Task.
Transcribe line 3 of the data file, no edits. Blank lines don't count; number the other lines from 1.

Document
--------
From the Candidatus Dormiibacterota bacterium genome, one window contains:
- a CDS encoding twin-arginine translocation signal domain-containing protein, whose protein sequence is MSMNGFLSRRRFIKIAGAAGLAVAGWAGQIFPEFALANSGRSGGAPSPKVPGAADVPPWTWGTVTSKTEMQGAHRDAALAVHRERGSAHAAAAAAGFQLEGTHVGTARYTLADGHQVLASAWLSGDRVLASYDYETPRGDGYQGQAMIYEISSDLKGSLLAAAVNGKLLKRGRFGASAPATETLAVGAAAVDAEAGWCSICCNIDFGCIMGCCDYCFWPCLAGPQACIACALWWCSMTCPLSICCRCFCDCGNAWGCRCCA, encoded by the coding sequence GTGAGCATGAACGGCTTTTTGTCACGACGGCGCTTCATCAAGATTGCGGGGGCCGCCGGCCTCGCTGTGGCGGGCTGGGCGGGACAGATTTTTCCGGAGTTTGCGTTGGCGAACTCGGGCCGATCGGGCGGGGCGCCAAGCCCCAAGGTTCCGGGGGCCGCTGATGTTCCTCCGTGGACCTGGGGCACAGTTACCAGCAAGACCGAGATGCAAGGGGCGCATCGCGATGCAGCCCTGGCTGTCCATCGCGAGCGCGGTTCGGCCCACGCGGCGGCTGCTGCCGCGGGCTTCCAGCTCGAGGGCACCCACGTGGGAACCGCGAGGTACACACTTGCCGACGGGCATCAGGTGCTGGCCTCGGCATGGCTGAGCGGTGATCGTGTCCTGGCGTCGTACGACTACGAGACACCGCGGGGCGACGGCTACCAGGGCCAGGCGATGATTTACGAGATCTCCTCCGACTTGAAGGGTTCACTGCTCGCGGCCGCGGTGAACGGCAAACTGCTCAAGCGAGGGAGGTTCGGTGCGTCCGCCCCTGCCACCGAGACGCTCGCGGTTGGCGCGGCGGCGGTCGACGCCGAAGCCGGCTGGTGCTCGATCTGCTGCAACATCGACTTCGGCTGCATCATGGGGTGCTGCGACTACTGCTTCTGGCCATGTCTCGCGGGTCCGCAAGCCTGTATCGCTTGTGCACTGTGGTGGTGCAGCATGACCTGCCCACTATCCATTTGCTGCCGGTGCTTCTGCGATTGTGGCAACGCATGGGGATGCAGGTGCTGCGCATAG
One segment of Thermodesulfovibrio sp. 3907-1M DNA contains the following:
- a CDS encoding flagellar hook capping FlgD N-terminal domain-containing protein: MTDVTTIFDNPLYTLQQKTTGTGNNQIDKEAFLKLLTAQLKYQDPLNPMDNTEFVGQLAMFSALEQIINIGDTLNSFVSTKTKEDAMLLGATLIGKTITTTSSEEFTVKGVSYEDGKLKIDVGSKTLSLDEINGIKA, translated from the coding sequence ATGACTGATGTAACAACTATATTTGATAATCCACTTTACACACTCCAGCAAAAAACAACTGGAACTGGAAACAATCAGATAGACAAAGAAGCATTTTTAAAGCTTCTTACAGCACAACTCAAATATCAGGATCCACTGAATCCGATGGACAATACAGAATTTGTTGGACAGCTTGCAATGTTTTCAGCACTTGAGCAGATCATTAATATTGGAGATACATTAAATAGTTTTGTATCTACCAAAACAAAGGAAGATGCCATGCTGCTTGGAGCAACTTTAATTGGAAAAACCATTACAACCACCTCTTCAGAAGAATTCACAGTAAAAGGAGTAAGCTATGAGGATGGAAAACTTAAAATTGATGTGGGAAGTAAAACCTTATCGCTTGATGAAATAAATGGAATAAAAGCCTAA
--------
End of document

One segment of Thermodesulfovibrio sp. 3907-1M DNA contains the following: